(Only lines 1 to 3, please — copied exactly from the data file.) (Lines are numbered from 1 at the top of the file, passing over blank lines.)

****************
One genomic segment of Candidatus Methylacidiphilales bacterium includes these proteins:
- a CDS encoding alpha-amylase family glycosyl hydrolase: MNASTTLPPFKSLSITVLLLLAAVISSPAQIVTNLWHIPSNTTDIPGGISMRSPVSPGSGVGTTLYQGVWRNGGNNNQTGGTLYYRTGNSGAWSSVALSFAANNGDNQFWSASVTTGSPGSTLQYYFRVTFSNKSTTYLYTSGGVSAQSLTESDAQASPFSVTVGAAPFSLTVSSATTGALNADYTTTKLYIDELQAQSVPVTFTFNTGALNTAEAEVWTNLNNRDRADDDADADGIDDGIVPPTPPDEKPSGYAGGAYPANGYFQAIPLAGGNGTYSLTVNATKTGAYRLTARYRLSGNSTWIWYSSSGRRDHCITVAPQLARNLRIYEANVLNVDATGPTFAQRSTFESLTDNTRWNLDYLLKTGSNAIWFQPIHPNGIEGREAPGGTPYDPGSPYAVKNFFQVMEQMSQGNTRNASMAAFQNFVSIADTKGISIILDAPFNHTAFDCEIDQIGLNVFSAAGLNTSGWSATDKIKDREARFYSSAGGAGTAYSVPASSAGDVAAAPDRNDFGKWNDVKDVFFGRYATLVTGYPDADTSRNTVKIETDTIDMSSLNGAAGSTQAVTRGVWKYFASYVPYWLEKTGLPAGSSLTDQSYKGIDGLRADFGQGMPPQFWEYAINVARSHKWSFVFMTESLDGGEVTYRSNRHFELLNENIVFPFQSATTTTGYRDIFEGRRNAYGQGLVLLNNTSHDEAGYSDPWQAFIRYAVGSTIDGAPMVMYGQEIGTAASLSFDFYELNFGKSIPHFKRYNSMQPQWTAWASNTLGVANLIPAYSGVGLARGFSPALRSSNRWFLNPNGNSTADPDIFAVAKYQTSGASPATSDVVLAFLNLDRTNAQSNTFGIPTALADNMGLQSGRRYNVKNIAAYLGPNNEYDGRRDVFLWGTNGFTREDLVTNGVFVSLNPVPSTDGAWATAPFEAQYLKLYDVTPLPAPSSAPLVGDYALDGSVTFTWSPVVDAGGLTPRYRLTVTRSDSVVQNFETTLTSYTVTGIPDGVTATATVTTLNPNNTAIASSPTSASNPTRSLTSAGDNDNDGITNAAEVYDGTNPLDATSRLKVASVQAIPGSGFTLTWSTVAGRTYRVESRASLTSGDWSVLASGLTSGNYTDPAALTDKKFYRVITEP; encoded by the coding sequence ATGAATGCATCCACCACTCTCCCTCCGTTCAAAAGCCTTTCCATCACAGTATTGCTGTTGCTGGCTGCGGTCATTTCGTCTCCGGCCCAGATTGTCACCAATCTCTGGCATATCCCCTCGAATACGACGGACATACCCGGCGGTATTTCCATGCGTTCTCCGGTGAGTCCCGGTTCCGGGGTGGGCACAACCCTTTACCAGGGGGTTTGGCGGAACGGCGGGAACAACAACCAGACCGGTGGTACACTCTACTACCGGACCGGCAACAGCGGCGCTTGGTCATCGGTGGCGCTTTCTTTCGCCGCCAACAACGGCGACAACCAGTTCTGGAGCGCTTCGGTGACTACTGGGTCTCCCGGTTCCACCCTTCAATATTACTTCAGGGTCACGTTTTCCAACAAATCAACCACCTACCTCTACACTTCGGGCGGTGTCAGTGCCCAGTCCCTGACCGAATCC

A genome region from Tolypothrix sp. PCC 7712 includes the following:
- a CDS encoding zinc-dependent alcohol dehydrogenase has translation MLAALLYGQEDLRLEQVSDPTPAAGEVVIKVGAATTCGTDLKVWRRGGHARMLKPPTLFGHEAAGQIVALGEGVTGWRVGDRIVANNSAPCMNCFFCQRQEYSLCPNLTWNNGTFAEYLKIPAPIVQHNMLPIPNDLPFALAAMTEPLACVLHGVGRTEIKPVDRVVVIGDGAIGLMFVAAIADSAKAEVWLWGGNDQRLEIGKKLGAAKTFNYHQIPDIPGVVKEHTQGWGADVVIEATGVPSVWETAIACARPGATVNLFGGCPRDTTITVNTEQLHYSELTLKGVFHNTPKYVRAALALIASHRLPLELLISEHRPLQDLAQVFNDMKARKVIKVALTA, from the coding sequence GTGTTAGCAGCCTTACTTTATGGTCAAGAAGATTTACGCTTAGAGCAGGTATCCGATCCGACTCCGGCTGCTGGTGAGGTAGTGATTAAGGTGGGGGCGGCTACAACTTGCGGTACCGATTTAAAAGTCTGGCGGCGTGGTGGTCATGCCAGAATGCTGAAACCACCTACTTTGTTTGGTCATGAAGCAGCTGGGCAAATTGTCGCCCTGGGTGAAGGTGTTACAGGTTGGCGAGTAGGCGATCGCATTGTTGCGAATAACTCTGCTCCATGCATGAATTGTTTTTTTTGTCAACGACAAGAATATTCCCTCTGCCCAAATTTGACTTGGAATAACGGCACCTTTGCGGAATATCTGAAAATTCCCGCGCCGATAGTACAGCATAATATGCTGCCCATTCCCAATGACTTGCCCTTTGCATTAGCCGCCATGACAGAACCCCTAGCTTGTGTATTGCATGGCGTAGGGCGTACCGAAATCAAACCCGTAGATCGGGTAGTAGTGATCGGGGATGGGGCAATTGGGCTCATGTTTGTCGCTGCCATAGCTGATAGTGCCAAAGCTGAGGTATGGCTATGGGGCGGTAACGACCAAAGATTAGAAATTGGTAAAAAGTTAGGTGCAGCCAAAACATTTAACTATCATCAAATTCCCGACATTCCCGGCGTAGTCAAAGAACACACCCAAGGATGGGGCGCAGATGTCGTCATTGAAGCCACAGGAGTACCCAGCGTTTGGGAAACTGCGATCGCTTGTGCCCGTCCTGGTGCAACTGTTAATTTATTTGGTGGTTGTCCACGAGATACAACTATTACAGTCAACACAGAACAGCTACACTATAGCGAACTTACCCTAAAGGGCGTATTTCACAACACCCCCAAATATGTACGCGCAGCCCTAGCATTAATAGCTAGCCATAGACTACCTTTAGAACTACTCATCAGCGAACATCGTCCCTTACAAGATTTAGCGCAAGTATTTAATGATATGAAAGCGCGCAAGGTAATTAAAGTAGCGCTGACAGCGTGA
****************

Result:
One genomic segment of Candidatus Methylacidiphilales bacterium includes these proteins:
- a CDS encoding alpha-amylase family glycosyl hydrolase: MNASTTLPPFKSLSITVLLLLAAVISSPAQIVTNLWHIPSNTTDIPGGISMRSPVSPGSGVGTTLYQGVWRNGGNNNQTGGTLYYRTGNSGAWSSVALSFAANNGDNQFWSASVTTGSPGSTLQYYFRVTFSNKSTTYLYTSGGVSAQSLTESDAQASPFSVTVGAAPFSLTVSSATTGALNADYTTTKLYIDELQAQSVPVTFTFNTGALNTAEAEVWTNLNNRDRADDDADADGIDDGIVPPTPPDEKPSGYAGGAYPANGYFQAIPLAGGNGTYSLTVNATKTGAYRLTARYRLSGNSTWIWYSSSGRRDHCITVAPQLARNLRIYEANVLNVDATGPTFAQRSTFESLTDNTRWNLDYLLKTGSNAIWFQPIHPNGIEGREAPGGTPYDPGSPYAVKNFFQVMEQMSQGNTRNASMAAFQNFVSIADTKGISIILDAPFNHTAFDCEIDQIGLNVFSAAGLNTSGWSATDKIKDREARFYSSAGGAGTAYSVPASSAGDVAAAPDRNDFGKWNDVKDVFFGRYATLVTGYPDADTSRNTVKIETDTIDMSSLNGAAGSTQAVTRGVWKYFASYVPYWLEKTGLPAGSSLTDQSYKGIDGLRADFGQGMPPQFWEYAINVARSHKWSFVFMTESLDGGEVTYRSNRHFELLNENIVFPFQSATTTTGYRDIFEGRRNAYGQGLVLLNNTSHDEAGYSDPWQAFIRYAVGSTIDGAPMVMYGQEIGTAASLSFDFYELNFGKSIPHFKRYNSMQPQWTAWASNTLGVANLIPAYSGVGLARGFSPALRSSNRWFLNPNGNSTADPDIFAVAKYQTSGASPATSDVVLAFLNLDRTNAQSNTFGIPTALADNMGLQSGRRYNVKNIAAYLGPNNEYDGRRDVFLWGTNGFTREDLVTNGVFVSLNPVPSTDGAWATAPFEAQYLKLYDVTPLPAPSSAPLVGDYALDGSVTFTWSPVVDAGGLTPRYRLTVTRSDSVVQNFETTLTSYTVTGIPDGVTATATVTTLNPNNTAIASSPTSASNPTRSLTSAGDNDNDGITNAAEVYDGTNPLDATSRLKVASVQAIPGSGFTLTWSTVAGRTYRVESRASLTSGDWSVLASGLTSGNYTDPAALTDKKFYRVITEP; encoded by the coding sequence ATGAATGCATCCACCACTCTCCCTCCGTTCAAAAGCCTTTCCATCACAGTATTGCTGTTGCTGGCTGCGGTCATTTCGTCTCCGGCCCAGATTGTCACCAATCTCTGGCATATCCCCTCGAATACGACGGACATACCCGGCGGTATTTCCATGCGTTCTCCGGTGAGTCCCGGTTCCGGGGTGGGCACAACCCTTTACCAGGGGGTTTGGCGGAACGGCGGGAACAACAACCAGACCGGTGGTACACTCTACTACCGGACCGGCAACAGCGGCGCTTGGTCATCGGTGGCGCTTTCTTTCGCCGCCAACAACGGCGACAACCAGTTCTGGAGCGCTTCGGTGACTACTGGGTCTCCCGGTTCCACCCTTCAATATTACTTCAGGGTCACGTTTTCCAACAAATCAACCACCTACCTCTACACTTCGGGCGGTGTCAGTGCCCAGTCCCTGACCGAATCC

A genome region from Tolypothrix sp. PCC 7712 includes the following: